Please use this identifier to cite or link to this item: http://hdl.handle.net/2381/28972
Title: Ireland, from boom to bust: to what extent has the downfall in the Irish economy impacted on Polish migrants living and working in Ireland?
Authors: Simon, John
Supervisors: O'Connor, Henrietta
Goodwin, John
Award date: 1-Jun-2014
Presented at: University of Leicester
Abstract: The need for workers during Ireland’s so-called ‘Celtic Tiger’ era attracted migrants from many countries. In 2004 Ireland opened its borders to the New Member States (NMS) favouring migrant workers from the accession countries. This resulted in migrants from the NMS entering the country seeking employment, the largest group being from Poland. When the Irish economy started to decline in the late 2000s both nationals and migrants started to leave the country. However, many Polish migrants have continued to remain in the country. This thesis explores the reasons why Polish migrants came to Ireland and why they continue to remain in the country despite its economic decline post 2010 when austerity became a reality. This thesis argues that most of those Polish migrants who took part in this study are well educated. Most claim that they have not been discriminated against in terms of their social needs, conditions of employment, salary, or promotion in their place of work. Although they originally migrated to Ireland for economic reasons the recent measurers of austerity introduced since 2010 has not had any major impact on their standard of living. This thesis argues that despite high unemployment and measurers of austerity introduced by the Irish government since 2010, most Polish migrants wish to remain in Ireland because of their quality of life, better job opportunities and personal commitments. It concludes that leaving Ireland is not that simple, their domestic circumstances have now changed, and some have got married, have families and enjoy a better quality of life in Ireland than in Poland. Their decision whether to remain or leave Ireland no longer rests solely with them. They now have to consider their domestic situation, their family’s opinions, and their future. Most are of the opinion that even if they became unemployed while in Ireland they could survive financially and returning to Poland is an option that they do not wish to contemplate.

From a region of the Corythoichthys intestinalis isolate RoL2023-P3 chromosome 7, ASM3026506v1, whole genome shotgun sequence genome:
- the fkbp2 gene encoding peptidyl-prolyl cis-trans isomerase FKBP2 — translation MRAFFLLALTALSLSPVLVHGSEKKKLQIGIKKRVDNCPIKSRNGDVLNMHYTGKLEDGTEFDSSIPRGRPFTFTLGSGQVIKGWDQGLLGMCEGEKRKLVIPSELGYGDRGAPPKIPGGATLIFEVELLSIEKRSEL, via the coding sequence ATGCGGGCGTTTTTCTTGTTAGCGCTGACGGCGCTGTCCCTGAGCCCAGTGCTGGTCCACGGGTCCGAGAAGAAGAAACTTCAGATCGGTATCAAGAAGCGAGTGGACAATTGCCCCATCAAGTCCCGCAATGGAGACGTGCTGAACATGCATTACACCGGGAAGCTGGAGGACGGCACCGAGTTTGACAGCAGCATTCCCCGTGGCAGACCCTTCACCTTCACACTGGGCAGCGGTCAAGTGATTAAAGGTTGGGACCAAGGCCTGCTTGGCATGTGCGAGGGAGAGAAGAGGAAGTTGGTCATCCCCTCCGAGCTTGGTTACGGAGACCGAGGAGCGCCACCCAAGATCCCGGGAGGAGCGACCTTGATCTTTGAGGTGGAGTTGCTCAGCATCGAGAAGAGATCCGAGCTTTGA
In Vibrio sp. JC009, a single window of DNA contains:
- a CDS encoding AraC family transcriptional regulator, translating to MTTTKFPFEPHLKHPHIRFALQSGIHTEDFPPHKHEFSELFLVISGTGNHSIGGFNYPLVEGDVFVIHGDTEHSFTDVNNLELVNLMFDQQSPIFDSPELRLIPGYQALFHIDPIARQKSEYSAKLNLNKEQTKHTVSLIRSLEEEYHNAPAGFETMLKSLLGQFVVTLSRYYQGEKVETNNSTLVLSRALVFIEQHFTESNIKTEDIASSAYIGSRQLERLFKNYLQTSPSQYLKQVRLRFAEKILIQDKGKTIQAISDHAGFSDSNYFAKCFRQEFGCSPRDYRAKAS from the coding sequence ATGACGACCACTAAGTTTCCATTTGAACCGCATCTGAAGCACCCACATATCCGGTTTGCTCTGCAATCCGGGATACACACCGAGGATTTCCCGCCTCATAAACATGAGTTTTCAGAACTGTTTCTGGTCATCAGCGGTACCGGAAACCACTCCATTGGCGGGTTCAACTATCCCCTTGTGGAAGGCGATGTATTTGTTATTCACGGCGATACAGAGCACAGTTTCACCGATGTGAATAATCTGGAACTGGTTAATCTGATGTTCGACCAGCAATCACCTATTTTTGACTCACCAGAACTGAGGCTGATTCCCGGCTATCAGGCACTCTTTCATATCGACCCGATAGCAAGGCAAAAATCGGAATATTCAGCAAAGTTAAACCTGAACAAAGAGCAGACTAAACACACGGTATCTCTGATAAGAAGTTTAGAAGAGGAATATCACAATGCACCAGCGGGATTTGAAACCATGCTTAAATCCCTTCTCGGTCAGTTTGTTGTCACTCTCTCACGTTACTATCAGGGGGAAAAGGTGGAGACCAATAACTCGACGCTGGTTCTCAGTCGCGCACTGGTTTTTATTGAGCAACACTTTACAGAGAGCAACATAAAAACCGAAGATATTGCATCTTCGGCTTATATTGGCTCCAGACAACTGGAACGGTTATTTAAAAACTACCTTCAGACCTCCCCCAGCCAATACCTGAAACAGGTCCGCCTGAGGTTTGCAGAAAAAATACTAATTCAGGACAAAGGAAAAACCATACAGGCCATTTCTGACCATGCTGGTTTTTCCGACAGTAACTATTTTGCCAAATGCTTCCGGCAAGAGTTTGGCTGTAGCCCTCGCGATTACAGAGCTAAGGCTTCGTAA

Links: http://hdl.handle.net/2381/28972
Type: Thesis
Level: Doctoral
Qualification: DSocSci
Rights: Copyright © the author. All rights reserved.
Appears in Collections:Theses, Centre for Labour Market Studies
Leicester Theses

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